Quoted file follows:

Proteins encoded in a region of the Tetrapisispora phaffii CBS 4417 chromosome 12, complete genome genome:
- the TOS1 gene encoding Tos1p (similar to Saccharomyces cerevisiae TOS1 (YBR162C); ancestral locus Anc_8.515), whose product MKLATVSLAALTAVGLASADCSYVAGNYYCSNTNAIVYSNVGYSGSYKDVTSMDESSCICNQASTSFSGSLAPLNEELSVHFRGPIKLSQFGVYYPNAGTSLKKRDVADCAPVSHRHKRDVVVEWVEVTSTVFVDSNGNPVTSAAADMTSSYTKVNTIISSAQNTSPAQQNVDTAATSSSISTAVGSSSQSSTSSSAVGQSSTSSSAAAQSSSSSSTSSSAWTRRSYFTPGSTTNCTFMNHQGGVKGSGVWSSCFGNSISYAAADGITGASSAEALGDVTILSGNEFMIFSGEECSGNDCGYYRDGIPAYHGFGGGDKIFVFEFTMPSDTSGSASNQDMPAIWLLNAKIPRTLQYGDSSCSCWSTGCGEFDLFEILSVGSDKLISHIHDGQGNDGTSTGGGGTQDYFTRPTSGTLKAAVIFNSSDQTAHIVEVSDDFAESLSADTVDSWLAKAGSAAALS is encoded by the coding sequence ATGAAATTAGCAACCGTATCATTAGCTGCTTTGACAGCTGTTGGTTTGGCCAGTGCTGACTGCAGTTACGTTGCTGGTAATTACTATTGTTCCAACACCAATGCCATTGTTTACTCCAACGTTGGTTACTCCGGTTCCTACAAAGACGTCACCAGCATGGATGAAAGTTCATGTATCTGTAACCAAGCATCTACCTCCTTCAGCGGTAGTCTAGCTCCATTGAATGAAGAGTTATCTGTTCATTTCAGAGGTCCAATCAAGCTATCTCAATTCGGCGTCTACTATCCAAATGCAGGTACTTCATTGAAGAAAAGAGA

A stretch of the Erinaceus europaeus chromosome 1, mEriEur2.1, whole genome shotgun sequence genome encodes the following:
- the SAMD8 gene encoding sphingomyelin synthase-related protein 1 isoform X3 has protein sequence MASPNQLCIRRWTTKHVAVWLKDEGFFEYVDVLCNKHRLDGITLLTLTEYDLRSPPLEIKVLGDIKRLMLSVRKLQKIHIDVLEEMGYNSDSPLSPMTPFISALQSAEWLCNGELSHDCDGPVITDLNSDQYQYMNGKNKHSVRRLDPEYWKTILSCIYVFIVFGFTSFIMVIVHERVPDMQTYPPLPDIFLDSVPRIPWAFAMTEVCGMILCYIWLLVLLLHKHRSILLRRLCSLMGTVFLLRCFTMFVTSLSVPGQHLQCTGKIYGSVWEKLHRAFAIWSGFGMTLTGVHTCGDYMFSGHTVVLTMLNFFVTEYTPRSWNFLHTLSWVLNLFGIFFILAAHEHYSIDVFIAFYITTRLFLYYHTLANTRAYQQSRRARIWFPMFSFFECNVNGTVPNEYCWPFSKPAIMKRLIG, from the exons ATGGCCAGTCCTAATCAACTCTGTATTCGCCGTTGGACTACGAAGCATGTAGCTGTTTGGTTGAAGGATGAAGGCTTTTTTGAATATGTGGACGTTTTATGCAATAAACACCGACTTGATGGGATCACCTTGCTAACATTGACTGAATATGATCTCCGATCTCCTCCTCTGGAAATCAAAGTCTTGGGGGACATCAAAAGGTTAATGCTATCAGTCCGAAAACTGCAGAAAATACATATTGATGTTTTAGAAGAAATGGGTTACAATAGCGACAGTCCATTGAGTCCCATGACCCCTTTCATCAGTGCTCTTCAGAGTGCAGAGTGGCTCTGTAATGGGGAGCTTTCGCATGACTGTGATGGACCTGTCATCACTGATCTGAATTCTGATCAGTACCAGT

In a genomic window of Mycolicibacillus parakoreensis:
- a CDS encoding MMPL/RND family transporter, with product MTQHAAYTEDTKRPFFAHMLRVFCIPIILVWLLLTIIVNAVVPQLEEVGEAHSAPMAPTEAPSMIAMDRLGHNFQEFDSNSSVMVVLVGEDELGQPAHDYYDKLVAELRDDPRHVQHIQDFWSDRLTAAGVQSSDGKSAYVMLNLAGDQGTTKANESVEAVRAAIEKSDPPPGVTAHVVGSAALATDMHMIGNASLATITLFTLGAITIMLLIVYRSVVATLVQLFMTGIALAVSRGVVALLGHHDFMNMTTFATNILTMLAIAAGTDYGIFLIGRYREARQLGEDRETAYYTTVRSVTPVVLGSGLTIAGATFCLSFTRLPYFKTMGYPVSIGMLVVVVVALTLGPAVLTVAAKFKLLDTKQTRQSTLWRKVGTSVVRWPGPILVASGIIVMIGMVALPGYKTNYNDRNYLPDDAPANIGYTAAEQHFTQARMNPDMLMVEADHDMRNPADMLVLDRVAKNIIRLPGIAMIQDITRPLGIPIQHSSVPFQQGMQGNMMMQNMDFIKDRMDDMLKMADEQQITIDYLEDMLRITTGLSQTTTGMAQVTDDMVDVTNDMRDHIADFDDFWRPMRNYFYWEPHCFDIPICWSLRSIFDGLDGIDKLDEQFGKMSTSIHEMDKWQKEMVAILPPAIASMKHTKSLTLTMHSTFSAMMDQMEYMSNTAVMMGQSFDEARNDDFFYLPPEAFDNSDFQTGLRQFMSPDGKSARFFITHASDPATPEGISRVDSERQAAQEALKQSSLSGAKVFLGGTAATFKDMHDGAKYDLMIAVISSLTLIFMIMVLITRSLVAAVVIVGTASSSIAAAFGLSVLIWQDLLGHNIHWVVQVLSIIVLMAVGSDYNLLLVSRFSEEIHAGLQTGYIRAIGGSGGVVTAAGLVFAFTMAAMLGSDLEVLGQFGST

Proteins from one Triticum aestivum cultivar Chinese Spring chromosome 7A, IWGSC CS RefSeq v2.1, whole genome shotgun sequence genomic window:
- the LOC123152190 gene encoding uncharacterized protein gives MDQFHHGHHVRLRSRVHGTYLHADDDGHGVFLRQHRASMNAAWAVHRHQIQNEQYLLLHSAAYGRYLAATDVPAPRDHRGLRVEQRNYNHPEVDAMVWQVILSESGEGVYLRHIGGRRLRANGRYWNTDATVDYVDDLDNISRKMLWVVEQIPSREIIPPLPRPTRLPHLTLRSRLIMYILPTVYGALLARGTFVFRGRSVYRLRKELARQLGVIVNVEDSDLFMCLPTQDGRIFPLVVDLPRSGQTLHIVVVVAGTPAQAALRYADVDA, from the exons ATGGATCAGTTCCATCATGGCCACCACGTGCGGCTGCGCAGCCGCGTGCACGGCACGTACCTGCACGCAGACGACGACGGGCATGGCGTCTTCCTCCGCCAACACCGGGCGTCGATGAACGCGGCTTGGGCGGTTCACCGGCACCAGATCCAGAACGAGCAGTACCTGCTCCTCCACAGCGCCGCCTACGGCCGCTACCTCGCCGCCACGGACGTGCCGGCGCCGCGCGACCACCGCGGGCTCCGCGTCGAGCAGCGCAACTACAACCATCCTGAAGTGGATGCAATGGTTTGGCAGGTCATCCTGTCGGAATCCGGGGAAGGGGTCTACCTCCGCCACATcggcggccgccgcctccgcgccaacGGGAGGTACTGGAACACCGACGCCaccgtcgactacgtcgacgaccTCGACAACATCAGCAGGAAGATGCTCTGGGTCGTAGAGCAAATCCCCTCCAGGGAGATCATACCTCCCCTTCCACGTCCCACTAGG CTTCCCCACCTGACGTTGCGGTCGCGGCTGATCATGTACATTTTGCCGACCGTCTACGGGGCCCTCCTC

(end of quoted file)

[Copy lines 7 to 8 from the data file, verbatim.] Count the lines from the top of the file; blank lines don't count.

Proteins from one Triticum aestivum cultivar Chinese Spring chromosome 7A, IWGSC CS RefSeq v2.1, whole genome shotgun sequence genomic window:
- the LOC123152190 gene encoding uncharacterized protein gives MDQFHHGHHVRLRSRVHGTYLHADDDGHGVFLRQHRASMNAAWAVHRHQIQNEQYLLLHSAAYGRYLAATDVPAPRDHRGLRVEQRNYNHPEVDAMVWQVILSESGEGVYLRHIGGRRLRANGRYWNTDATVDYVDDLDNISRKMLWVVEQIPSREIIPPLPRPTRLPHLTLRSRLIMYILPTVYGALLARGTFVFRGRSVYRLRKELARQLGVIVNVEDSDLFMCLPTQDGRIFPLVVDLPRSGQTLHIVVVVAGTPAQAALRYADVDA, from the exons ATGGATCAGTTCCATCATGGCCACCACGTGCGGCTGCGCAGCCGCGTGCACGGCACGTACCTGCACGCAGACGACGACGGGCATGGCGTCTTCCTCCGCCAACACCGGGCGTCGATGAACGCGGCTTGGGCGGTTCACCGGCACCAGATCCAGAACGAGCAGTACCTGCTCCTCCACAGCGCCGCCTACGGCCGCTACCTCGCCGCCACGGACGTGCCGGCGCCGCGCGACCACCGCGGGCTCCGCGTCGAGCAGCGCAACTACAACCATCCTGAAGTGGATGCAATGGTTTGGCAGGTCATCCTGTCGGAATCCGGGGAAGGGGTCTACCTCCGCCACATcggcggccgccgcctccgcgccaacGGGAGGTACTGGAACACCGACGCCaccgtcgactacgtcgacgaccTCGACAACATCAGCAGGAAGATGCTCTGGGTCGTAGAGCAAATCCCCTCCAGGGAGATCATACCTCCCCTTCCACGTCCCACTAGG CTTCCCCACCTGACGTTGCGGTCGCGGCTGATCATGTACATTTTGCCGACCGTCTACGGGGCCCTCCTC